HB 870, by Rep. Brian Strickland (R-McDonough), was postponed and no action was taken. This legislation proposes a new Code Section at O.C.G.A. § 20-2-316.3 and would prohibit a "high school, which receives funding from the State, to participate in, sponsor, or provide coaching staff for interscholastic athletic events which are conducted under the authority of, conducted under the rules of, or scheduled by any athletic association which prohibits religious expression of student athletes other than as required to protect the safety of the participants or the conduct of the athletic event in a manner consistent with the rules of the particular athletic event."
HB 765 amends O.C.G.A. § 49-3-2 and was authored by Rep. Jay Powell (R-Camilla). The legislation addresses who may serve on the boards of local Division of Family and Children's Services. In current law, the individuals must be active in their professions – this legislation permits retired individuals to serve on these boards. It passed 165-0.
HB 946, by Rep. Spencer, amends O.C.G.A. § 21-2-132 so as to revise the qualifying time period for nonpartisan municipal elections so they commence on the third Monday in August. Currently, they commence on the last Monday in August.
HB 948, by Rep Alan Powell (R-Hartwell), amends O.C.G.A. § 42-9-90 which would increase the application fee for non-indigent adult offenders when applying to transfer his or her supervision to another State from $25 (currently) to $100.00.
HB 949, by Rep. Alan Powell (R-Hartwell), amends O.C.G.A. § 16-9-30 to revise the definition of 'Government' to also include "every locally elected constitutional officer as authorized under Article IX, Section I, Paragraph III of the Constitution." It prohibits constitutional officers from issuing government purchasing cards to themselves or their employees, beginning on July 1, 2016, until they have adopted specific policies regarding the use of such cards.
HB 950, by Rep. Karen Bennett (D-Stone Mountain), amends O.C.G.A. § 15-11-211 and relates to the notification of parents in cases of a diligent search conducted as part of a child dependency proceeding. The notice that is provided to parents shall also contain the contact information for a county or regional DFCS case worker qualified to assist a relative caregiver. Such notice shall also now include any financial assistance available through any pilot program or for kinship care arrangements.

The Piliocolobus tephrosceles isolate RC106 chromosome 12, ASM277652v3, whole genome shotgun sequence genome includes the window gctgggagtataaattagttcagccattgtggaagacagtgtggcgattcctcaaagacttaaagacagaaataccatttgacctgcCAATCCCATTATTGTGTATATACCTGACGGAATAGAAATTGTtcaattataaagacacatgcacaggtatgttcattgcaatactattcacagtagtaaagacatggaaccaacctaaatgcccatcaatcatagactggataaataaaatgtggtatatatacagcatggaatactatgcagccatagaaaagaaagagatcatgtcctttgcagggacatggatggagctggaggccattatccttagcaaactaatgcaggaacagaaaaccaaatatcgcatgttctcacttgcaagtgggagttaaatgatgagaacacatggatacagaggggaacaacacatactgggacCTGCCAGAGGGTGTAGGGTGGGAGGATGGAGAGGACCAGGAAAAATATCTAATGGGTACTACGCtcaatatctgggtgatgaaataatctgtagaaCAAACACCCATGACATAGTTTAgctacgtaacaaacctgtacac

HB 951, by Rep. Chad Nimmer (R-Blackshear), amends O.C.G.A. § 48-8-3 by adding a new sales and use tax exemption on the sale of admissions to major sporting events in the State. 'Major Sporting Events' include games of the NFL, MLS, or NBA all-star games; or any other major sporting event determined by the commissioner of economic development and the State revenue commissioner to generate revenue of at least $50 million in the host locality. Revenue projections for the purposes of this section shall include lodging, meals, vehicle rentals, and admissions.
HB 952, by Rep. Chad Nimmer (R-Blackshear), seeks to enact the "Georgia Professional Regulation Reform Act" in a new Chapter 1C of Title 43. It provides at O.C.G.A. § 43-1C-3 that the Governor has the authority and duty to actively supervise the professional licensing boards of Georgia and to ensure that their actions are consistent with "clearly articulated state policy and shall therefore have the authority and duty to: 1) review and, in writing, approve or veto any rule before it is filed in the office of the Secretary of State if such rule is required to be filed in the office of the Secretary of State by Chapter 13 of Title 50, the "Georgia Administrative Procedure Act," or before such rule becomes effective, if filing is not required; 2) review and, in writing, approve or veto any rule that is: (A) challenged via an appeal to the Governor after the denial of a petition filed pursuant to Code Section 50-13-9; or (B) submitted by a professional licensing board for review by the Governor; 3) review and, in writing, approve, remand, modify, or reverse any action by a professional licensing board that is: (A) challenged via an appeal to the Governor; or (B) submitted by a professional licensing board for review by the Governor; and 4) promulgate any regulations or executive orders necessary to effectuate the provisions of this chapter, including regulations or orders relating to the process, procedures, and timelines that will govern any appeal or submission filed in accordance with this Code Section."